Northampton /nɔːrθˈæmptən/ is the county town of Northamptonshire in the East Midlands of England. It lies on the River Nene, about 67 miles north-west of London and 50 miles south-east of Birmingham, One of the largest towns in the UK, Northampton had a population of 212,100 in the 2011 census. Archaeological evidence of settlement in the dates back to the Bronze Age, Roman. During the Middle Ages, the rose to national significance with the establishment of Northampton Castle. Medieval Northampton had many churches, monasteries and the University of Northampton and it was granted its first town charter by King Richard I in 1189 and its first mayor was appointed by King John in 1215. The town is also the site of two battles, the Battle of Northampton and the second in 1460. The town also suffered the Great Fire of Northampton which destroyed most of the town and it was soon rebuilt and grew rapidly with the industrial development of the 18th century. Northampton continued to grow following the creation of the Grand Union Canal, after the World Wars, Northamptons growth was limited until it was designated as a New Town in 1968, accelerating development in the town. Northampton unsuccessfully applied for status in 1996 and city status in 2000. According to Centre for Cities data in 2015, Northampton had a growth of 11. 3% between the years 2004 and 2013, one of the ten highest in the UK. The earliest reference to Northampton in writing occurred in 914 under the name Ham tune, the prefix North was added later to distinguish it from other towns called Hampton, most prominently Southampton. The Domesday Book records the town as Northantone, which evolved into Norhamptone by the 13th century, present-day Northampton is the latest in a series of settlements that began in the Bronze Age. During the British Iron Age, people lived in protected hill forts. Present-day Hunsbury Hill is an example of settlement, a circular ditch. In the Roman period, a rural settlement is thought to have existed in the present-day district of Duston. Following Danish invasion, the area of the town was turned into a stronghold called a burh. A ditch was dug around the settlement and it was fortified with earth ramparts, having conquered Mercia, the Danes turned the settlement into a centre for military and administrative purposes, which was part of the Danelaw. In the 9th century Regenhere of Northampton an East Anglian Saint with localised veneration was buried in Northampton, by 918, Northampton had an earl and an army dependent upon it, whose territory extended to the River Welland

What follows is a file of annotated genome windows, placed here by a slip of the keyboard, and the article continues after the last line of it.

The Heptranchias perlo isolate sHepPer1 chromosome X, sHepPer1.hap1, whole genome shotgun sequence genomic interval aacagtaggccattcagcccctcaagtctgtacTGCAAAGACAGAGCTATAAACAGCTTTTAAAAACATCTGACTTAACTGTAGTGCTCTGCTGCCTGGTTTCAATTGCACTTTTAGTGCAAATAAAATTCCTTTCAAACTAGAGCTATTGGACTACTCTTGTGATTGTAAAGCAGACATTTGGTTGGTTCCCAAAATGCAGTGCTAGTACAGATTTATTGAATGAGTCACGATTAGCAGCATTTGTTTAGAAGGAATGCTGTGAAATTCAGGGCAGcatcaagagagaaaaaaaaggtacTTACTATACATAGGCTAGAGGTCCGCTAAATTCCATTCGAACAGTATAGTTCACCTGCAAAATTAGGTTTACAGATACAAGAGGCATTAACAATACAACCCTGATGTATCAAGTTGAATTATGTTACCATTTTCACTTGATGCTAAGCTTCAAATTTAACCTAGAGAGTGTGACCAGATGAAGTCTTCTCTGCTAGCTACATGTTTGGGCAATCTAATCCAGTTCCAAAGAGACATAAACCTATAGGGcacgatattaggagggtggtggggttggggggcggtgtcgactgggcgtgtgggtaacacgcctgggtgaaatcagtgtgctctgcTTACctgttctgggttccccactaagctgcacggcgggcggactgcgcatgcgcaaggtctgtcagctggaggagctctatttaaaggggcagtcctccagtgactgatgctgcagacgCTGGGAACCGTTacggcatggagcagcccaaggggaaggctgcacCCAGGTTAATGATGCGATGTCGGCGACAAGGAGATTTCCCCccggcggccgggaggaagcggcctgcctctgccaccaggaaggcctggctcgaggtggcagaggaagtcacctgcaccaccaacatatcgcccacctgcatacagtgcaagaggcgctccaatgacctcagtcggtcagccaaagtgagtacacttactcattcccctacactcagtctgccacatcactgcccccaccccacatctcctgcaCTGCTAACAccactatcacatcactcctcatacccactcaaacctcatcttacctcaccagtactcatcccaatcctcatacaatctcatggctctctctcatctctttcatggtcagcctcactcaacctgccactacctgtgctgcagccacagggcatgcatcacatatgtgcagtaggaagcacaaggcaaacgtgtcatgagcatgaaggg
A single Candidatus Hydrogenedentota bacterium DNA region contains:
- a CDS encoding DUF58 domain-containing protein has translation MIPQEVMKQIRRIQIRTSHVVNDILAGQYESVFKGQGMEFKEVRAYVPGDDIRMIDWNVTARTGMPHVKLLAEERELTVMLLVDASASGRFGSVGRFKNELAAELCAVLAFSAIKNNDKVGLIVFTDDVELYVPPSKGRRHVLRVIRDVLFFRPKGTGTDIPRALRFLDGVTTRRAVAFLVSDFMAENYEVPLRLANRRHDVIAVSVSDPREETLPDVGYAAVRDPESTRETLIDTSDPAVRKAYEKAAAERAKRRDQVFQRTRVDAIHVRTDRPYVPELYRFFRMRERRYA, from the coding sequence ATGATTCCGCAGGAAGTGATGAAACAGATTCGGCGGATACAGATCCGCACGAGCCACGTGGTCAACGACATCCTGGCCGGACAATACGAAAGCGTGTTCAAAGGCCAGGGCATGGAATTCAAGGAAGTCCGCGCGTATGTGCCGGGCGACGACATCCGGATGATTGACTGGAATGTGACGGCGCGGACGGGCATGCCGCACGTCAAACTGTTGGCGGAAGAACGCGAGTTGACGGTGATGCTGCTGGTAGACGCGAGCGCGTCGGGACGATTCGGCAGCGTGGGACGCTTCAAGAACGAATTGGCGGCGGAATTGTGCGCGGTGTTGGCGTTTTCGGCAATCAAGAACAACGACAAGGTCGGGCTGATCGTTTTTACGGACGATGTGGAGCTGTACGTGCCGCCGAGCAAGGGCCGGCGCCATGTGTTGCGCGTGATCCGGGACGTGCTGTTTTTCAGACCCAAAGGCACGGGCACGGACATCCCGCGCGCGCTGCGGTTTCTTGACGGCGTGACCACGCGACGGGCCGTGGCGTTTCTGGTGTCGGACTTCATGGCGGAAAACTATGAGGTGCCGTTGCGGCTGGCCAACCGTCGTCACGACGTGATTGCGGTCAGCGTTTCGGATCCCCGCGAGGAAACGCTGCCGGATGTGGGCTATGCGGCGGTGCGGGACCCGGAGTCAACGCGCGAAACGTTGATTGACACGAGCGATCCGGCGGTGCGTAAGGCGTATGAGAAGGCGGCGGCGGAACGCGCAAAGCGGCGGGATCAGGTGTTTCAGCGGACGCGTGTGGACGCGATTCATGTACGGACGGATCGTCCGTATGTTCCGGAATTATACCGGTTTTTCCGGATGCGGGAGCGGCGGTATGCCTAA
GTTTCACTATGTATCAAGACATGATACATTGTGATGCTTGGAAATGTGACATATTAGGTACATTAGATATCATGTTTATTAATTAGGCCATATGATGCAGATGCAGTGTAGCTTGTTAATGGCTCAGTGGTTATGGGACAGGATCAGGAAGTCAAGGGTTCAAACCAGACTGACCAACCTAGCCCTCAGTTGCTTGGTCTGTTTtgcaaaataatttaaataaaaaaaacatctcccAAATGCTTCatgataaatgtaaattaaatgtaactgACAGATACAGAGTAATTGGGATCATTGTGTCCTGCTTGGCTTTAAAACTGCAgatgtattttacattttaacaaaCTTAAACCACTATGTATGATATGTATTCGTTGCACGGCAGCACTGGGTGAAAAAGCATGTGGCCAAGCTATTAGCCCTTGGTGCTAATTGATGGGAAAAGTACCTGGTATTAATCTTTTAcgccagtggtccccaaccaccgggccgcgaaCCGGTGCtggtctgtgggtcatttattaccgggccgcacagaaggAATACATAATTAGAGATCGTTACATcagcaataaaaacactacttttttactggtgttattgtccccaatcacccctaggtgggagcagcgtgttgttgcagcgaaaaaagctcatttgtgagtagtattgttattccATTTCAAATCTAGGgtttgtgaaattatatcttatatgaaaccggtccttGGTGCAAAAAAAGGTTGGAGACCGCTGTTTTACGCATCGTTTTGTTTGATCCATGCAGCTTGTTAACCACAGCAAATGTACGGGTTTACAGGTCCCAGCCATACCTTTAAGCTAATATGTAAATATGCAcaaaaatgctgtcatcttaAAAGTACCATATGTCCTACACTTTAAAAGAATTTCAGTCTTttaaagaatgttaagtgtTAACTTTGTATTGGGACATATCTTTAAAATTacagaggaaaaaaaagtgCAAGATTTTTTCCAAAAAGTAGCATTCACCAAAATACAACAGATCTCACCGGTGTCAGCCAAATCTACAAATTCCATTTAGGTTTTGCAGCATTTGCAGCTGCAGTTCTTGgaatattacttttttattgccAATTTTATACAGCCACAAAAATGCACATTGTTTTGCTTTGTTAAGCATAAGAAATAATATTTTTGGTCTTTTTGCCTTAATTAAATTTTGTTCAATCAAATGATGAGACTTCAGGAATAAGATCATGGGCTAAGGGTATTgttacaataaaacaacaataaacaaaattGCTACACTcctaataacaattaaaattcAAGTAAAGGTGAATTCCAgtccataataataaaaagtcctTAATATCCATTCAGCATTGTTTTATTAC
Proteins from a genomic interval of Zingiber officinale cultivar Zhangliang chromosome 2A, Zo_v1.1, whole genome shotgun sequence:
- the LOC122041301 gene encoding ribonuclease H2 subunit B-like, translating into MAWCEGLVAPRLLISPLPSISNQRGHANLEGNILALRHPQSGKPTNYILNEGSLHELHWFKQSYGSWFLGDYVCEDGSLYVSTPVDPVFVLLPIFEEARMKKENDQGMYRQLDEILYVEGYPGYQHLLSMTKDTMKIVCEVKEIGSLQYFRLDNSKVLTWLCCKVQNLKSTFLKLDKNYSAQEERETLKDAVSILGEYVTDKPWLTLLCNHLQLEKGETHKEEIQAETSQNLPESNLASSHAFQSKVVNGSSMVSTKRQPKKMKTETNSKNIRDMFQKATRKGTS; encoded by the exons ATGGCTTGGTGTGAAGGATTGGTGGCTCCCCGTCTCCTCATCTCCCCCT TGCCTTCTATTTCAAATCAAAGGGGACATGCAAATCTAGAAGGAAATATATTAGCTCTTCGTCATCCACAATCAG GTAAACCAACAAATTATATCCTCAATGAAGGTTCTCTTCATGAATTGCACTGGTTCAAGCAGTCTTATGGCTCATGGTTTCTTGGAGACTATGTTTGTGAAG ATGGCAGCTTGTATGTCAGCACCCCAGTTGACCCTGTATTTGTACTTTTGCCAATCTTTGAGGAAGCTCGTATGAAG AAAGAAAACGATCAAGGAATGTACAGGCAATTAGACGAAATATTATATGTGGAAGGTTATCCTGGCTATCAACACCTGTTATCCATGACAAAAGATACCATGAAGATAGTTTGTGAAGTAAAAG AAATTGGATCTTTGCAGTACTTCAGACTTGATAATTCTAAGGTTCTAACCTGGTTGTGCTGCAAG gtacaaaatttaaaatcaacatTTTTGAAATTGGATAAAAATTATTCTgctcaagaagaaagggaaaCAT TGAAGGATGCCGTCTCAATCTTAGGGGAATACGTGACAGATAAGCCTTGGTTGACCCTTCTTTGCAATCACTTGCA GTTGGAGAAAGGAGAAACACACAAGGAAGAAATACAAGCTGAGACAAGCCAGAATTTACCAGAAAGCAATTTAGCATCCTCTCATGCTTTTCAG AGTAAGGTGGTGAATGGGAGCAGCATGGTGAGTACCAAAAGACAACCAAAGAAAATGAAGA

Forward (association football)